Battling Battling Against Success
By Neil Davis

$16.95, paper (vii + 230 pp)
ISBN 0-9632596-6-0

$26.95, cloth
ISBN 0-9632596-7-9

Alaska at midcentury offered great opportunities to the restless and ambitious people who had survived the Great Depression and World War II. Some of those who came North succeeded; some came and left; some came and managed to beat down every opportunity that raised its ugly head. That's pretty much the story of the narrator of this autobiographical novel and his family, who wrestled with the trees, the mud, the machinery, the bugs, and most of all themselves while trying to make a living on the northern frontier. Some of the characters whose lives touched on this story are the real people who acted to join Alaska to the Union and to the 20th century-or fought bravely against both. Davis draws the reader into the often funny, sometimes sad, and always rich experiences that bring his young protagonist from childhood into adulthood.

What reviewers have to say about Battling Against Success:

"In this often humorous, but mostly matter-of-fact autobiographical novel, Neil Davis tells the compelling story of growing up on a homestead near Fairbanks in the 1940s... Davis does an outstanding job of bringing all the characters to life... Davis also successfully draws upon a lifetime of experience. His descriptions of the changing seasons and landscape are as accurate as they are interesting. ...Neil Davis has found success with this book."

--Melissa DeVaughn, Alaska magazine

"[H]is sense of humor and detail are engaging....By the end of Battling Against Success, I was won over by this mature young narrator."

--Ellen Moore, Fairbanks Daily News-Miner


Birthday Party The Birthday Party
By Ann Chandonnet
Illustrated by Kathy Fiedler

Ages 4-8
$11.95, paper
ISBN 0-9632596-3-6

After the birthday party on Mrs. Atkins' lawn, a little girl in a purple kuspuk recounts her adventures there to her mother, who sinks slowly down into her chair as the delights unfold in rhyme. Truly everything was fine (depending on your point of view) until that elephant arrived. This illustrated romp through the perils of peppermint pie, leaky garden hoses, compost heaps and large numbers of young birthday guests stimulates the imagination and tweaks the funnybone. Chandonnet, poet and author of historical fiction and cookbooks, has teamed up with watercolorist Fiedler to get right into the exuberant spirit of rollicking good time.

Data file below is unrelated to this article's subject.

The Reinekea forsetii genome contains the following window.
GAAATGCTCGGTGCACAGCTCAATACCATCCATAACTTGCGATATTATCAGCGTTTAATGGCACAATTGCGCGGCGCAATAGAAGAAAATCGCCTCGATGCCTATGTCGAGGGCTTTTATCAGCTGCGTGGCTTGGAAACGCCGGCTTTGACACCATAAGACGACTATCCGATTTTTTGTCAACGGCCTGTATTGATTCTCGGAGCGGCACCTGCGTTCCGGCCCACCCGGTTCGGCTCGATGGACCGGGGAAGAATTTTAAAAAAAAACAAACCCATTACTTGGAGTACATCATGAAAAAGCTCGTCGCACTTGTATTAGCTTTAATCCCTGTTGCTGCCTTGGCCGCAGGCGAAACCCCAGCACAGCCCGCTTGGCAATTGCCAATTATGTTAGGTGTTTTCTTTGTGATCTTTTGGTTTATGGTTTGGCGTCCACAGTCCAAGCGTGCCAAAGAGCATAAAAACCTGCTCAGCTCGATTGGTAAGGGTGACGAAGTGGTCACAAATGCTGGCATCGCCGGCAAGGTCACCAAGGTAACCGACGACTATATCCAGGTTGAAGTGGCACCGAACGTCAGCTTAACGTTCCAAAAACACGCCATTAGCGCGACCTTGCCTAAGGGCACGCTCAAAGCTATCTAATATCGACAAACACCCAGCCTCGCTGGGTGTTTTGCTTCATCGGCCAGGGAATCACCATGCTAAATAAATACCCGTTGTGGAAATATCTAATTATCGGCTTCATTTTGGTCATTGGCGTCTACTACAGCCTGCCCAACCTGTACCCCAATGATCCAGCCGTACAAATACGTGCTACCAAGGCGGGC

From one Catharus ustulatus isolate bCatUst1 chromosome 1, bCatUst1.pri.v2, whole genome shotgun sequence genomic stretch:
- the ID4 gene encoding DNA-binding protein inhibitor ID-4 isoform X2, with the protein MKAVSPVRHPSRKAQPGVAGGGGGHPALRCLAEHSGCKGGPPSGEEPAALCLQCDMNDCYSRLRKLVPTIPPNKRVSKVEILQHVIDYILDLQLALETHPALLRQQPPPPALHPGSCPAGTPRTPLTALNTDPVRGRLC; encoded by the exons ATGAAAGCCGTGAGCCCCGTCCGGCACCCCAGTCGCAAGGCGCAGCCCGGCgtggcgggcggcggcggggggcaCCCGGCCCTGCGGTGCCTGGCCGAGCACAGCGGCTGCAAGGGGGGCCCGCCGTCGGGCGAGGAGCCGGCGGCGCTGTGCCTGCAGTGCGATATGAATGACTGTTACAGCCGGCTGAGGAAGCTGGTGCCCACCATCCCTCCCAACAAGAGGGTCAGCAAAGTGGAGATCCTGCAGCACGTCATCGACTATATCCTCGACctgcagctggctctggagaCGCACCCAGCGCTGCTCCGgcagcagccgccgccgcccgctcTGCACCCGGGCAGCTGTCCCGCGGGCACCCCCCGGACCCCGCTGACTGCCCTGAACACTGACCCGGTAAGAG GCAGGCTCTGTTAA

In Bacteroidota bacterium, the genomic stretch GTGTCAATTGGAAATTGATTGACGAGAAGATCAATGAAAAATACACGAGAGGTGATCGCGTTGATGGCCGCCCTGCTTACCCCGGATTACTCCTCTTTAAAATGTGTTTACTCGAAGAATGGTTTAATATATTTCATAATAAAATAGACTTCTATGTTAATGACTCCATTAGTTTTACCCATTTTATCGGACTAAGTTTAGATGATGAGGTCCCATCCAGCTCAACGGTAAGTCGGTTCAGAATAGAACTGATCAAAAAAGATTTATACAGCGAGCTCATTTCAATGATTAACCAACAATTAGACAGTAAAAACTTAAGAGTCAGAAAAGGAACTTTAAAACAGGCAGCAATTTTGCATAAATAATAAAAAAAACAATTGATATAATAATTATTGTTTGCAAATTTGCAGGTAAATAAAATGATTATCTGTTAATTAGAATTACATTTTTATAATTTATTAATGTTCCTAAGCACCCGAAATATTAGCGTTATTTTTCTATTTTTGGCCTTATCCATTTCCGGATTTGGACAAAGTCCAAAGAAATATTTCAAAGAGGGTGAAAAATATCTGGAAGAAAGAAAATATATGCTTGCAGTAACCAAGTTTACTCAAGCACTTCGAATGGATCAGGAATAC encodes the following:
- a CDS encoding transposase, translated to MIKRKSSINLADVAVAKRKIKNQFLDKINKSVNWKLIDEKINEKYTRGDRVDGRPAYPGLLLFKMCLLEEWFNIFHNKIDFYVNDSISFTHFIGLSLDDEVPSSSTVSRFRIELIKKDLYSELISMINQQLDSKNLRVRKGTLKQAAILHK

Illustrations for The Birthday Party are well integrated with the text, which tells the story of a little girl who comes home from a birthday party with a torn dress, scraped knees, and stories for her mother.

What reviewers have to say about The Birthday Party:

"Chandonnet's use of rhyme and meter keeps the story moving along.toward the punch line..."

--Nancy Brown, Peninsula Clarion


Bucket Bucket
By Eric Forrer
Illustrated by Eloise Forrer

All Ages
$15.00, paper
ISBN 0-9632596-0-1

Bucket the cat was a reincarnated pirate. He lived with Ellie Kulikan, who owned a boarding house at the end of a dock in a fishing village where old men with floppy hats told tales of such inventiveness that they became the truth and were passed down to the local children as the history of the town. One day the cool, dreamlike sea turns dangerous, and an adventure falls into the life of Bucket and Ellie and their woodchopper friend Olaf. Lost, the three find shelter in a magical place where Bucket had been once before, two hundred and forty-seven years ago, but he can't quite remember its name. Beautifully illustrated by his artist/teacher mother, Forrer's poetic tale of gentle mystery and wry humor reflects his own diverse career on the water, in boat-building, commercial fishing, writing, and ocean freight.

What reviewers have to say about Bucket:

"This is a tale parents won't mind reading again and again...Eric Forrer's writing is as rich as an old-time fairy tale, even when he's describing fishermen who play cards and drink too much home brew. Phrases like 'turning the waves into tumultuous walls of light' and 'she threw insults at them like rocks' are just marvelous. Eloise Forrer's unique, whimsical illustrations were done with colored carbon paper and an iron. The effect is something like woodblock printing, textured and lovely. Refreshingly, the book has no moral or lesson, except that sometimes you should let a story just take you away."

--Donna Freedman, Alaska magazine

"Although Bucket seems to be a picture book, it is really a sophisticated romance. The heavy satiny pages are pleasing, but it is the illustrations made with colored carbon paper and a household iron which keeps one studying each page. The bright, simple shapes are amazingly realistic, especially when texture is created with rubbings of leaves. This book has a strong Alaska flavor...it could take place almost anywhere along the Alaskan coast, wherever halibut is fished. This is a very special book that should be seen and read."

--Sandra Strandtmann, Newspoke Alaska Library Network News


Caught in the Sluice Caught in the Sluice